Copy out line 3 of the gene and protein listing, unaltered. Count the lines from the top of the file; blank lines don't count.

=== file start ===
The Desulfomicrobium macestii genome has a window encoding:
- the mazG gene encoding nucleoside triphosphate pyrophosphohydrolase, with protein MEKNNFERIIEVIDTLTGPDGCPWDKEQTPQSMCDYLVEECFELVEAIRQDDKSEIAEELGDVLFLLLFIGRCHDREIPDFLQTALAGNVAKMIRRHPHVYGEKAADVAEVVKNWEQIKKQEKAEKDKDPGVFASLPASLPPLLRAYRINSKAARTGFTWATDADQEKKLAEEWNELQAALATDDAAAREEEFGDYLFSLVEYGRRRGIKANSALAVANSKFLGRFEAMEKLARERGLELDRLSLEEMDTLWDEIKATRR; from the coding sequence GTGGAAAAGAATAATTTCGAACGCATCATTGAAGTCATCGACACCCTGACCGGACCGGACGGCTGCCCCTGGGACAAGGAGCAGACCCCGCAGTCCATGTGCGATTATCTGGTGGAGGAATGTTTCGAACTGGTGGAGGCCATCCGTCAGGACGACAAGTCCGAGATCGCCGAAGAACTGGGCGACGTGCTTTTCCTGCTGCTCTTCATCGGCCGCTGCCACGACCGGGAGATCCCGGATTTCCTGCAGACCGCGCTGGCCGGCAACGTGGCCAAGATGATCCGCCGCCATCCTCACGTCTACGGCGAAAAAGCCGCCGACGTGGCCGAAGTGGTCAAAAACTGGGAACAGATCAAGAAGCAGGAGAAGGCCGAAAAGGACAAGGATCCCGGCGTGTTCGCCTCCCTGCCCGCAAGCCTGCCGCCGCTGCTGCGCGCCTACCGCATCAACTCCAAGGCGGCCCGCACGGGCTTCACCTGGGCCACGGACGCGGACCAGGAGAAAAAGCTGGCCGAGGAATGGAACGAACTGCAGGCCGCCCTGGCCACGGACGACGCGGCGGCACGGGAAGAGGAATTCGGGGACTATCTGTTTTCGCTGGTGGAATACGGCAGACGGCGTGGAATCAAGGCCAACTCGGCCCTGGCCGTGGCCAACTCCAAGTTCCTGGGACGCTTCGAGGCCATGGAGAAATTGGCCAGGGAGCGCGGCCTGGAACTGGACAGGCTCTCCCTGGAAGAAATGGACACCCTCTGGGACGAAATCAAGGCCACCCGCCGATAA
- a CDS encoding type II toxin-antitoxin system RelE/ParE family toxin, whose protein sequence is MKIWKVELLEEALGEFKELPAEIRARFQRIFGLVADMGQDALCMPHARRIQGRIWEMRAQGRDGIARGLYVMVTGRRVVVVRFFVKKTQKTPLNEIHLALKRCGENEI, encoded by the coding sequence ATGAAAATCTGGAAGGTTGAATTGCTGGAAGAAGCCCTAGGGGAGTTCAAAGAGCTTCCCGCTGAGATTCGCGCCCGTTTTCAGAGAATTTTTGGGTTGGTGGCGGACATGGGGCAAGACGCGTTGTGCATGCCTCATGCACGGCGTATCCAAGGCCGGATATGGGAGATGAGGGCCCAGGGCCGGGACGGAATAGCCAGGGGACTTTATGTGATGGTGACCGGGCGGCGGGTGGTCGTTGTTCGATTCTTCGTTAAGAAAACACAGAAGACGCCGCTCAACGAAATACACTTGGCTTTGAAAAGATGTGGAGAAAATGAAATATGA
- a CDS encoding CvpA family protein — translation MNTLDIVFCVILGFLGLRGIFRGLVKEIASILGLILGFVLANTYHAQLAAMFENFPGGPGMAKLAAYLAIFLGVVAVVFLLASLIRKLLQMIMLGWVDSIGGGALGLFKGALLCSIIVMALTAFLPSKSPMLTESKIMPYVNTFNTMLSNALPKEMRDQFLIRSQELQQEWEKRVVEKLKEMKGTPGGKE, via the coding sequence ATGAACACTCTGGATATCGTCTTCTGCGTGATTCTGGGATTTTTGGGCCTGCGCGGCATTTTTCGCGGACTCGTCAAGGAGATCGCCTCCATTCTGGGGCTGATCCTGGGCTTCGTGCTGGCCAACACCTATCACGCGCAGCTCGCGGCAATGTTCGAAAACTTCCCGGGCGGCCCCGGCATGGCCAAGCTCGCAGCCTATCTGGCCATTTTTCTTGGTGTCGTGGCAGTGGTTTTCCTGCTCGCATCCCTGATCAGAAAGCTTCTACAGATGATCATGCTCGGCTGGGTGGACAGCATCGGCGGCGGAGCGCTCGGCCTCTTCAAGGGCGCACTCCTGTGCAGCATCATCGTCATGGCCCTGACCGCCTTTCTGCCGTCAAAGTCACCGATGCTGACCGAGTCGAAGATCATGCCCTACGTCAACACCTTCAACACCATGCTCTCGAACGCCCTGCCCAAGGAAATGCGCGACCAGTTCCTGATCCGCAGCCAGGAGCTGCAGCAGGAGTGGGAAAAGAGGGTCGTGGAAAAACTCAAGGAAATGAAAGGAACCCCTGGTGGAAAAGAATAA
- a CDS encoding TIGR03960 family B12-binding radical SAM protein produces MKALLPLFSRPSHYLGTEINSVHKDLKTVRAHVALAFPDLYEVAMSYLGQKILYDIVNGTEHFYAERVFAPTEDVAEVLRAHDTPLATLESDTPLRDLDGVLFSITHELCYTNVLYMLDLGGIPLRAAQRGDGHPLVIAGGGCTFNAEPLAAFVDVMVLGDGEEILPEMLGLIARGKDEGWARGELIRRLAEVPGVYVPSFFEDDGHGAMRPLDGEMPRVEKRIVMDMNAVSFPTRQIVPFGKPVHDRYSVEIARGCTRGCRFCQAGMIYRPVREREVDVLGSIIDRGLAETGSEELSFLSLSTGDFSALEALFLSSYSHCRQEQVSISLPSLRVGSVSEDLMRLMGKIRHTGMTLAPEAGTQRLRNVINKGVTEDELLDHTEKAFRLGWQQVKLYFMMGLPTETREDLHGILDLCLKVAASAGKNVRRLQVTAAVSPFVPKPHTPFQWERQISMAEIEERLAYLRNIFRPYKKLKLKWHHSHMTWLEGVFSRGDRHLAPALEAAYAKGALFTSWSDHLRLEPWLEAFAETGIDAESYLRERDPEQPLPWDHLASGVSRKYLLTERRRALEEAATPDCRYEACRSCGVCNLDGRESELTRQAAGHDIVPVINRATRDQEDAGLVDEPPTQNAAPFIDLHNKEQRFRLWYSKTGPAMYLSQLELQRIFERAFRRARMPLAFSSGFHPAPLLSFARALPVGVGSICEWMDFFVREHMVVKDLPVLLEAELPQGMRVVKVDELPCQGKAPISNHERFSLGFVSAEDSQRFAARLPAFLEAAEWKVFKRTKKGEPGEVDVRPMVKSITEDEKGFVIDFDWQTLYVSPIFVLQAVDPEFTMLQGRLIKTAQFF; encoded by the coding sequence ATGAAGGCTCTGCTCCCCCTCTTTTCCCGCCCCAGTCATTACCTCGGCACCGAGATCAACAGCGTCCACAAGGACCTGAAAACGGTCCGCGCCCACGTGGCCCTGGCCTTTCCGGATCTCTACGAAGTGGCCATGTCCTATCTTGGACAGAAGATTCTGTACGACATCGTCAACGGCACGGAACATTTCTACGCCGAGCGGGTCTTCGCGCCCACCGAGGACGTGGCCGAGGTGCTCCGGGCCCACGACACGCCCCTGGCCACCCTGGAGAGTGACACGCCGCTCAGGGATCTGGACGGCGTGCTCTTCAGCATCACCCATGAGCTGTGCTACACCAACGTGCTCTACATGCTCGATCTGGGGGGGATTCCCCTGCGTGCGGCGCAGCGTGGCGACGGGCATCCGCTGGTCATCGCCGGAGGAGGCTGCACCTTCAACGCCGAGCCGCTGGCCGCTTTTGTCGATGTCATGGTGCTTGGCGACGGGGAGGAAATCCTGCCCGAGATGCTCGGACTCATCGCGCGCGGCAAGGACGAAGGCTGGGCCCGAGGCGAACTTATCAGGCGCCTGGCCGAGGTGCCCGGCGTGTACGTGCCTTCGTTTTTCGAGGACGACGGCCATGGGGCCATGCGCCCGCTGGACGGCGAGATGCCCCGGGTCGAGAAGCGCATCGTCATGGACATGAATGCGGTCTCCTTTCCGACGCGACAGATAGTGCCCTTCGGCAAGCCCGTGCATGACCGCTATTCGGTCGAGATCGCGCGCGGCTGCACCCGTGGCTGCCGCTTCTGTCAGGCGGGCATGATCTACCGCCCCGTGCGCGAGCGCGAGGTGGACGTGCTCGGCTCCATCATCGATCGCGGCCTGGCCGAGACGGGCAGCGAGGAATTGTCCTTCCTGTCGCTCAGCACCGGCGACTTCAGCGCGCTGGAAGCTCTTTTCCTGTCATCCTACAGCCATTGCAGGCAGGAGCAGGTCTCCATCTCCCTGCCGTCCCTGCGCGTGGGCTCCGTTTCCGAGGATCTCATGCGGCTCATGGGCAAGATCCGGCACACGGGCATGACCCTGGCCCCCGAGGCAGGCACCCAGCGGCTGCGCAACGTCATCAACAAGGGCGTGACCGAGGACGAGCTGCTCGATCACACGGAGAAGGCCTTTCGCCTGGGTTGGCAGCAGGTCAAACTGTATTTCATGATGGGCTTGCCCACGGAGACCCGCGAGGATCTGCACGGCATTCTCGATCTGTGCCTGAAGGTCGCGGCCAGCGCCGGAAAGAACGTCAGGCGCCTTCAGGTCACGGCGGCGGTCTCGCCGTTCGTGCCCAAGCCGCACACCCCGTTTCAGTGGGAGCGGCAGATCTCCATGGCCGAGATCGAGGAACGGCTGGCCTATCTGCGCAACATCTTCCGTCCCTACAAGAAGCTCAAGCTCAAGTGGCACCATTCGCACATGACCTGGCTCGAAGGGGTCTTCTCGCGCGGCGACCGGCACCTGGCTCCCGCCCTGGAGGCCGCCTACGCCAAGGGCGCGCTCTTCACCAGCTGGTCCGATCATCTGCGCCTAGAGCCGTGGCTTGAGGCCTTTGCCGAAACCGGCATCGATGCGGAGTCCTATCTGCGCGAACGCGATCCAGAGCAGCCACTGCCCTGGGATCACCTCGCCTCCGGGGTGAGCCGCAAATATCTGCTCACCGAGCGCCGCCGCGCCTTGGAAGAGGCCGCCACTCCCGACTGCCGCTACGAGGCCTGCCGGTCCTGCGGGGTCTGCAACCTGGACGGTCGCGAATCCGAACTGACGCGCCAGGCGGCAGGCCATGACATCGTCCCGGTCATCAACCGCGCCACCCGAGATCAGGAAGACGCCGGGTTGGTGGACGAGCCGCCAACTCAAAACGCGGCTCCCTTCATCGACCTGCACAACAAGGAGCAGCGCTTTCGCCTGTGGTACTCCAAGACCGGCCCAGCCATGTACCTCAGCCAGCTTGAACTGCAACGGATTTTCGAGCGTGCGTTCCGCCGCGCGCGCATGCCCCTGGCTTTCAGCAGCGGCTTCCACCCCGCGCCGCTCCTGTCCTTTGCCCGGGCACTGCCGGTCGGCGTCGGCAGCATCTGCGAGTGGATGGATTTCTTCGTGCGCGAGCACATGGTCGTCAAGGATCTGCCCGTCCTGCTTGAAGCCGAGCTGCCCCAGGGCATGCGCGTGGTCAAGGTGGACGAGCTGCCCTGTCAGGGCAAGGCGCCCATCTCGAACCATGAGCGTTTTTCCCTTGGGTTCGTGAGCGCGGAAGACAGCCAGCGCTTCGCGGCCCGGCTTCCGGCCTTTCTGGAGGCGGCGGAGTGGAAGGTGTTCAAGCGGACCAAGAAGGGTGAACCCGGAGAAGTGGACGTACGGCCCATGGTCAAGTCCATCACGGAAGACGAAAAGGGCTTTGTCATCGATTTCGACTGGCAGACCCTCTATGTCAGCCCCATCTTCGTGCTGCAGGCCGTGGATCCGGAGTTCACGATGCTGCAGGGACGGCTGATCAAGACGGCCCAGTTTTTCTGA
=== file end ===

- a CDS encoding type II toxin-antitoxin system RelE/ParE family toxin, whose protein sequence is MKIWKVELLEEALGEFKELPAEIRARFQRIFGLVADMGQDALCMPHARRIQGRIWEMRAQGRDGIARGLYVMVTGRRVVVVRFFVKKTQKTPLNEIHLALKRCGENEI, encoded by the coding sequence ATGAAAATCTGGAAGGTTGAATTGCTGGAAGAAGCCCTAGGGGAGTTCAAAGAGCTTCCCGCTGAGATTCGCGCCCGTTTTCAGAGAATTTTTGGGTTGGTGGCGGACATGGGGCAAGACGCGTTGTGCATGCCTCATGCACGGCGTATCCAAGGCCGGATATGGGAGATGAGGGCCCAGGGCCGGGACGGAATAGCCAGGGGACTTTATGTGATGGTGACCGGGCGGCGGGTGGTCGTTGTTCGATTCTTCGTTAAGAAAACACAGAAGACGCCGCTCAACGAAATACACTTGGCTTTGAAAAGATGTGGAGAAAATGAAATATGA